Note: This was originally a guide sent out to the first year students of 2013, by a concerned second year. May the enjoyment he got writing it, be the same joy you have reading it.
So, you applied to get into ALA and fought your way through applications, finalist weekends and thousands of competitors, and finally, you have reached the top. Now, you are about to get a great education, a space on the Fortune 500 and maybe start up that space program. Easy, right?
Not exactly (although, if you have the means to start a space program, don’t let me stop you). Coming to ALA is going to be a major transition for most of you first years.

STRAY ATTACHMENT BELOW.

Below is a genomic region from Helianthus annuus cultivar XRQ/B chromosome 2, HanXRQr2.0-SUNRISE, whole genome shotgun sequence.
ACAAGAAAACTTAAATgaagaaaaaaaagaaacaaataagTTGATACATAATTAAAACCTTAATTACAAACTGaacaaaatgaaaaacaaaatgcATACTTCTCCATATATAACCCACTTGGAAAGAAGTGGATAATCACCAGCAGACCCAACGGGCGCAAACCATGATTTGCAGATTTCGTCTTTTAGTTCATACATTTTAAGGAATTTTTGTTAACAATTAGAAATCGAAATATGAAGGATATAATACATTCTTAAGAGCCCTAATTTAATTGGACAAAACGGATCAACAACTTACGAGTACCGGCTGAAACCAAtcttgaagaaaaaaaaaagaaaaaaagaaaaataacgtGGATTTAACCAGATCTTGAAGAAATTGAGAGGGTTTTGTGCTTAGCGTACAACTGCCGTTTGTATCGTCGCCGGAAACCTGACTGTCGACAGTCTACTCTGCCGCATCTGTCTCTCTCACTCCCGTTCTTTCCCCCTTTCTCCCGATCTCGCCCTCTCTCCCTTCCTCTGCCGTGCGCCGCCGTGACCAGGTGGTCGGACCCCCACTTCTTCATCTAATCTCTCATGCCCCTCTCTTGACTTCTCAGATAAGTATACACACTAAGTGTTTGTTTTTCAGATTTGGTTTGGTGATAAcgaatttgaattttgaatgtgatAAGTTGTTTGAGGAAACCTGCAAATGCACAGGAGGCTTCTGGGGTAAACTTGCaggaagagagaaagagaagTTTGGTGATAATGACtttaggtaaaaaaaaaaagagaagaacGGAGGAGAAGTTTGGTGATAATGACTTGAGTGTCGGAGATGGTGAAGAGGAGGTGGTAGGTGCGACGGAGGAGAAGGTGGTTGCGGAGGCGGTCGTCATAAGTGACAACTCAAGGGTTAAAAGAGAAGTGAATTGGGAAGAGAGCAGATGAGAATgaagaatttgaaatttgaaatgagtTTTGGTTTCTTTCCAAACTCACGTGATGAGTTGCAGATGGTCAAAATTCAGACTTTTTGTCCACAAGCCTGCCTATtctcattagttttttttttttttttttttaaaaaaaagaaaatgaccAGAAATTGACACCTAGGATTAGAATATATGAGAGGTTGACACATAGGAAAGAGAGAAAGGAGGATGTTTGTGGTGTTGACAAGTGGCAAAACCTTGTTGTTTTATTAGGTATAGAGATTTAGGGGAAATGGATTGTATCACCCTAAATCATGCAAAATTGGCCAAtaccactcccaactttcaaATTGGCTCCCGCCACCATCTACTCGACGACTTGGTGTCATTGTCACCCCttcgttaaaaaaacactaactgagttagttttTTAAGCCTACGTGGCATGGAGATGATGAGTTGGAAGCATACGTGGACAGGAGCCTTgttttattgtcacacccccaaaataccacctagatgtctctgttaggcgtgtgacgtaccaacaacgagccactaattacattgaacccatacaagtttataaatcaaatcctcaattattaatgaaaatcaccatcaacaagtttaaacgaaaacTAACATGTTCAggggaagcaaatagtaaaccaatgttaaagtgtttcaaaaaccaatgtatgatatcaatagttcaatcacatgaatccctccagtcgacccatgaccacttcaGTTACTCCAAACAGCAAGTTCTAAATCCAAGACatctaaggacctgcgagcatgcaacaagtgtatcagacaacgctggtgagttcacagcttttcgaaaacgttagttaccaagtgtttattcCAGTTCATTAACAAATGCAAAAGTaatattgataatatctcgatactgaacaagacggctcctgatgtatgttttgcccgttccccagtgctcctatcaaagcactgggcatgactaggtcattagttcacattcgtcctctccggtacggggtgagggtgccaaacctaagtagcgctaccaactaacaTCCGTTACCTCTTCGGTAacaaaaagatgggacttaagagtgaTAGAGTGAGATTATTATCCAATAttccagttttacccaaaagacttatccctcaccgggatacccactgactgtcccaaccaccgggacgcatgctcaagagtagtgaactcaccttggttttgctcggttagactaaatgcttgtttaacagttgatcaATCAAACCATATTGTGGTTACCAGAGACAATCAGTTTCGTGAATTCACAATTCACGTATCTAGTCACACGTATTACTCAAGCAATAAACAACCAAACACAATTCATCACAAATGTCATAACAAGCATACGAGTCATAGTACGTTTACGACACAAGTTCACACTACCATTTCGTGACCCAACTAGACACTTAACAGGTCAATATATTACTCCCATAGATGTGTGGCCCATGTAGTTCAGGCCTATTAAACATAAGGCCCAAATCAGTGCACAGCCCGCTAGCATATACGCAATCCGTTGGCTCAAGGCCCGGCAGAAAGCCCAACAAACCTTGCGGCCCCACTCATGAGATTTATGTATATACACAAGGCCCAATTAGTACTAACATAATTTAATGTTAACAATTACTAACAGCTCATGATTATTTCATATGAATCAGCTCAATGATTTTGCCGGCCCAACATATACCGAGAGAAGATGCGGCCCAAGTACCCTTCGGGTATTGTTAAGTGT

Therefore, I have decided to give you a head start against the challenges of ALA, and save you the having to distraughtly call your parents using South Africa’s ridiculous international tariffs. So, let’s begin!
As ALA students, most of you probably are coming from schools where you used to thrash the competition, or at least hovered around the top 10. So most of you are probably going to expect to glide through ALA’s ranks too, right? Well besides the fact that we don’t have an official leader board, you are among about 90 other top level students from around the continent. Not everyone is going to make the top ten.
While this is going to bother a number of you (it occasionally bugged me), it honestly shouldn’t. While you should strive to be your best and be aware of how others are performing, it should not consume you to the point that you threaten murder every time your friend scores 2% above you in calculus.